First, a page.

10 Things About Glaciers
10 Interesting Things About Glaciers
NASA keeps a close eye on glaciers
NASA satellites and aircraft are constantly above Earth, and they're especially monitoring icy regions. For example, the IceBridge mission uses instruments aboard special airplanes to measure yearly changes in the thickness of glaciers and other ice. And data collected by the GRACE satellite helps scientists understand the relationship between melting glaciers and sea level rise.
Really old snow can form a glacier.
Glaciers are huge, thick masses of ice. They form when lots of snow falls in one location for many years. Over time–decades or centuries–the snow on the bottom gets squished down by the weight of falling new snow. This compressed snow becomes ice, forming a glacier.
Glaciers are really, really big.
Glaciers can grow to be dozens or even hundreds of miles long. The world's largest glacier is the Lambert-Fisher Glacier in Antarctica. It is approximately 250 miles (400 kilometers) long and 60 miles (100 kilometers) wide. Even small glaciers are about the size of a football field!
Glaciers hold a lot of water.
Fresh water is important for lots of living things on Earth. Glaciers and ice sheets–layers of ice that cover a large region of land–hold about 68 percent of the world's fresh water. In fact, the water in your glass right now could have once been inside a glacier!
Glaciers can flow like rivers.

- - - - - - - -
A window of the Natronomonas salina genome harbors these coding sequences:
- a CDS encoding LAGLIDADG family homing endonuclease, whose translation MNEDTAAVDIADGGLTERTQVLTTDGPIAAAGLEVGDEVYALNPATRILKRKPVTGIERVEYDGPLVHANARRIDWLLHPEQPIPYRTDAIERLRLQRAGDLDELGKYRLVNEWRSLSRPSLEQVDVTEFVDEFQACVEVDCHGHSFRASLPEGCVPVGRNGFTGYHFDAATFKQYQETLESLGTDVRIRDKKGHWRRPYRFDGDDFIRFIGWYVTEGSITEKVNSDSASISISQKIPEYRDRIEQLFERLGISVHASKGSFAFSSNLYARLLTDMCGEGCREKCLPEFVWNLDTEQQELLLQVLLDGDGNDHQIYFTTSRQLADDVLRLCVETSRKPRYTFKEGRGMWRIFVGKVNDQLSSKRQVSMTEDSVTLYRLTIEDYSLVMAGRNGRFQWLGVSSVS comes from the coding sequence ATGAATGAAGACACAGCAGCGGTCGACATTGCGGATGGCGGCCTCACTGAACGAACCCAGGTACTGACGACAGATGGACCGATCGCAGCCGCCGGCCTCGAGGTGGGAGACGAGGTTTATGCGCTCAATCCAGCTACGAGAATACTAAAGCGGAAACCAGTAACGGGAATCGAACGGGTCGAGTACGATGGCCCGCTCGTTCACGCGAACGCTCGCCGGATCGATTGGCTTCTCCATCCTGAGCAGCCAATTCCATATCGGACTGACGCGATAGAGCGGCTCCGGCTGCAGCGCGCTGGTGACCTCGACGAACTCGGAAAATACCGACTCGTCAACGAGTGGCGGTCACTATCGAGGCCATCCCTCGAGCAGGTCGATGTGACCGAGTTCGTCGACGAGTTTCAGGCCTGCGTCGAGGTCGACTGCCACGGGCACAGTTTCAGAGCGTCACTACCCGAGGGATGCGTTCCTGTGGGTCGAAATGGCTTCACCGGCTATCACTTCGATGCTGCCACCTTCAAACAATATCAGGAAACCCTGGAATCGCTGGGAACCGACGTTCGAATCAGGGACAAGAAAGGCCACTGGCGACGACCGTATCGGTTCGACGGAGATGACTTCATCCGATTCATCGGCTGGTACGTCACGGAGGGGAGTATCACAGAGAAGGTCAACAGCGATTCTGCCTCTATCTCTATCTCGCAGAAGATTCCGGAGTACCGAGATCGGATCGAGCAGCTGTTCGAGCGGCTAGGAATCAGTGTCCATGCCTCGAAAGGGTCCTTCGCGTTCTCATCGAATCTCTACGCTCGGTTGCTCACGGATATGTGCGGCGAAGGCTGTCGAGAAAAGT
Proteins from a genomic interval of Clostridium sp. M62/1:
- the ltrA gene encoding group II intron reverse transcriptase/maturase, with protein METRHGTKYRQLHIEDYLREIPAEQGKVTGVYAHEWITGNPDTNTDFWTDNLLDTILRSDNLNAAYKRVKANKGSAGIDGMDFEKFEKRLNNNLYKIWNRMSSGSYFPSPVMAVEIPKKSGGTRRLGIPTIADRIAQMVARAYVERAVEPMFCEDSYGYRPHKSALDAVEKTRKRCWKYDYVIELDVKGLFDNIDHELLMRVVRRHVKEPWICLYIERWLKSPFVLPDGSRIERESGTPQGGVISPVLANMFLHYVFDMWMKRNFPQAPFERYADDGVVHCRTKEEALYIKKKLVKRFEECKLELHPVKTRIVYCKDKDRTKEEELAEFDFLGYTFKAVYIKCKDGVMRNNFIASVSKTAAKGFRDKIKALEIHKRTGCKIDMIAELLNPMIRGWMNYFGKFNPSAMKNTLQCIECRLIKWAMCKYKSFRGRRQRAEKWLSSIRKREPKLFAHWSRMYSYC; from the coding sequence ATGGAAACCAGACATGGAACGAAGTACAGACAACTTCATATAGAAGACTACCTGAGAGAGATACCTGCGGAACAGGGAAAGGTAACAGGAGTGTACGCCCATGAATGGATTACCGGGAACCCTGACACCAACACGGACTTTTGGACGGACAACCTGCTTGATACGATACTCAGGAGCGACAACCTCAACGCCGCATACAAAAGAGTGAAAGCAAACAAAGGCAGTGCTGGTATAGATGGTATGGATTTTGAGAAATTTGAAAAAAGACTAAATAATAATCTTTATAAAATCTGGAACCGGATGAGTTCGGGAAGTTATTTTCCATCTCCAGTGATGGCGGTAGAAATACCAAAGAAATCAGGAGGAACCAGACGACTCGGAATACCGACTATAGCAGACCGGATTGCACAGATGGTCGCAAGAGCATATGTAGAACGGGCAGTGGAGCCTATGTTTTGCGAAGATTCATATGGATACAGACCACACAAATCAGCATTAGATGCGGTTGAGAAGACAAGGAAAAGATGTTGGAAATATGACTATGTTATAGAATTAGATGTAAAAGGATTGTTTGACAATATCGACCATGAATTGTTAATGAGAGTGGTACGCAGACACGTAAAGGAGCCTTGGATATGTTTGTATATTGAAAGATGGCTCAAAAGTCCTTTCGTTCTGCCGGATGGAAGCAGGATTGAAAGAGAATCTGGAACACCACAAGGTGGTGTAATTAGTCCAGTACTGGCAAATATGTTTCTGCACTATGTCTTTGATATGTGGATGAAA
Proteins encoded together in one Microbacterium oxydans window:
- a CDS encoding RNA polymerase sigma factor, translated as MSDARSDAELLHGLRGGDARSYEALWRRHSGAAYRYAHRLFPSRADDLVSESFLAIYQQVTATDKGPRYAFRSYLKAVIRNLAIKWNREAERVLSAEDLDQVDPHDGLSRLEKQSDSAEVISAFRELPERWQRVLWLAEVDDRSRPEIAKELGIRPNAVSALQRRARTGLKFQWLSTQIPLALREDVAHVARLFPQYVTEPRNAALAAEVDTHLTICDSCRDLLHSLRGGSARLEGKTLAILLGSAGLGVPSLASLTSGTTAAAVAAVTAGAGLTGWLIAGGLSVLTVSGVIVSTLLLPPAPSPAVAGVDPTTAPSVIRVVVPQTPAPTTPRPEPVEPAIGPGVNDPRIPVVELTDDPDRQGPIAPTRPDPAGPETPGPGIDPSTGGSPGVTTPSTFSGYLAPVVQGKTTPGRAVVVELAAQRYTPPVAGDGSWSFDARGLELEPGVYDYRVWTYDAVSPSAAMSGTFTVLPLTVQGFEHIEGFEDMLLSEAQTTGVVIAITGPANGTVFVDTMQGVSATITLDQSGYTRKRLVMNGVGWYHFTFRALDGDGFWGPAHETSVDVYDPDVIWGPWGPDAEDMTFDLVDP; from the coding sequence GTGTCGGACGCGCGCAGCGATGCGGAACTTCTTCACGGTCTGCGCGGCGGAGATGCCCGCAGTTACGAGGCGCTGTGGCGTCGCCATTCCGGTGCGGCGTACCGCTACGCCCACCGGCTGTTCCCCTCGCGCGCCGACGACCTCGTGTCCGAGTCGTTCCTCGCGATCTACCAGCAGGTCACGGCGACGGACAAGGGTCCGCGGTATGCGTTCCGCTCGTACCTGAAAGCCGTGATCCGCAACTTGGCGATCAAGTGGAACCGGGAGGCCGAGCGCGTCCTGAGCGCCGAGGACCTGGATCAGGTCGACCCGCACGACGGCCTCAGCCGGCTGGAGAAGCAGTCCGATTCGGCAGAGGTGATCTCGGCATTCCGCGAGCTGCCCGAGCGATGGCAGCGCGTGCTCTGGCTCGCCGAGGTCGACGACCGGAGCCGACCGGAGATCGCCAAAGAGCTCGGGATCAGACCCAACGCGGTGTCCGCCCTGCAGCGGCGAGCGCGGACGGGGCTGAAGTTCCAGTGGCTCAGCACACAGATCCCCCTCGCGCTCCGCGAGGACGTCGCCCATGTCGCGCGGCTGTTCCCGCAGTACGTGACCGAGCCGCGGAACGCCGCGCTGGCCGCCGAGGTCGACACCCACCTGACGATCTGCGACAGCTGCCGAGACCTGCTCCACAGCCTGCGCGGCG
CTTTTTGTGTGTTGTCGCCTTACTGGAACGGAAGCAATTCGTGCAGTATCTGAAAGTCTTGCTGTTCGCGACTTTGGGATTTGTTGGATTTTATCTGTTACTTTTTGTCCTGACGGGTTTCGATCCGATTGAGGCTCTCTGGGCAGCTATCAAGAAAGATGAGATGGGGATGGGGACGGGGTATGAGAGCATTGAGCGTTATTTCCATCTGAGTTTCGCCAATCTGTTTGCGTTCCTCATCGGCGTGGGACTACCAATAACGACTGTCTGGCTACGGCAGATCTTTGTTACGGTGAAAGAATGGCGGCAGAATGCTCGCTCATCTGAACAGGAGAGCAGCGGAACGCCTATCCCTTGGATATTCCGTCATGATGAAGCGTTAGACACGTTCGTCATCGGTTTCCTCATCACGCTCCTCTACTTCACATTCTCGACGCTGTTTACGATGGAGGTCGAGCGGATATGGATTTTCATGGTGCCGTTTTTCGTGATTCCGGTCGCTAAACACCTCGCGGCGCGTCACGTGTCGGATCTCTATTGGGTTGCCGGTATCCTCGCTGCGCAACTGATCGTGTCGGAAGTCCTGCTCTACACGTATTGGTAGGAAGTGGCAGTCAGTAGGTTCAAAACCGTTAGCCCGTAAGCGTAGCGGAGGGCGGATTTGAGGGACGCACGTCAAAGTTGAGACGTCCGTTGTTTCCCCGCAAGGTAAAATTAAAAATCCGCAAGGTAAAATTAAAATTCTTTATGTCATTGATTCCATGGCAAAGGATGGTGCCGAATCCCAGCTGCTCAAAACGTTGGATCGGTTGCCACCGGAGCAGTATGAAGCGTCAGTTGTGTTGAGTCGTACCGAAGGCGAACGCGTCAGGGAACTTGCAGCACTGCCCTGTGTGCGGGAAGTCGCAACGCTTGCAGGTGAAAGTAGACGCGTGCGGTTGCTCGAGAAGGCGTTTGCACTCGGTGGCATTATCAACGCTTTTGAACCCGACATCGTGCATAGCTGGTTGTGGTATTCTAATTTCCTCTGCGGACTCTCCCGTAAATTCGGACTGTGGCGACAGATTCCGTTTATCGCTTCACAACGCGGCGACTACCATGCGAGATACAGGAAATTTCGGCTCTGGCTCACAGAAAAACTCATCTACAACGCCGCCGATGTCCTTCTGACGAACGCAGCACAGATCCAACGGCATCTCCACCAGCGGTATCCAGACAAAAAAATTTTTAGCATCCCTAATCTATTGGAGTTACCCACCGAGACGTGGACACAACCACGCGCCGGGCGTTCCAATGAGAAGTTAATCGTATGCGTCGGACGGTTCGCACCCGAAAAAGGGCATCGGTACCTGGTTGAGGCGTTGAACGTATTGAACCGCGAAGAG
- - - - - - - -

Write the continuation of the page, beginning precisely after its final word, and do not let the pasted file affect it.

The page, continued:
Gravity causes the ice inside glaciers to change shape and move. Glaciers flow from higher ground to lower ground. However, they flow so slowly that if you were standing next to a glacier, you probably wouldn't notice it was moving. In cold and snowy climates, glaciers can flow all the way down to the sea. Sometimes pieces of these glaciers–called icebergs–can break off into the ocean. NASA's OMG (Oceans Melting Greenland) mission studies the many ways that ocean waters are affecting marine glaciers.
Glaciers carry stuff as they move.
Glaciers are usually made of mostly ice, but they also pick up particles as they move. The particles within a glacier can range in size. Some of these particles are massive boulders, while others are tiny grains, called rock flour.
You can tell where a glacier has been.
As glaciers move, they rub against the ground below. Giant glaciers can carve deep grooves in the Earth, creating large valleys. Also, particles within the glacier act as sandpaper scraping against rock. Geologists use these deep valleys and scrapes to tell where glaciers traveled in the past.
Glaciers can have a bluish tint.
Snow is white and ice is often clear, but glaciers are sometimes blue. Why? Snow and ice become packed tightly under the weight of a glacier. Over time, this makes the snow very dense and forces out any air bubbles. This change in the structure of the ice crystals causes the dense ice in the glacier to absorb red light and reflect blue light.
Glaciers aren't just at the North and South Pole.
Glaciers cover about 10 percent of the world's total land area, and they aren't all at the poles. Glaciers can actually be found on every continent except Australia. Some glaciers in Ecuador and Mexico are even found near the equator!
Glaciers help keep us comfortable.
When you wear dark clothing on a hot day, your clothes absorb the sun's heat and make you warmer. Ocean water and land are dark. They become warm as they absorb energy from the sun and trap heat on Earth. Because ice is white or pale blue, it can help to reflect sunlight–and heat–back into space.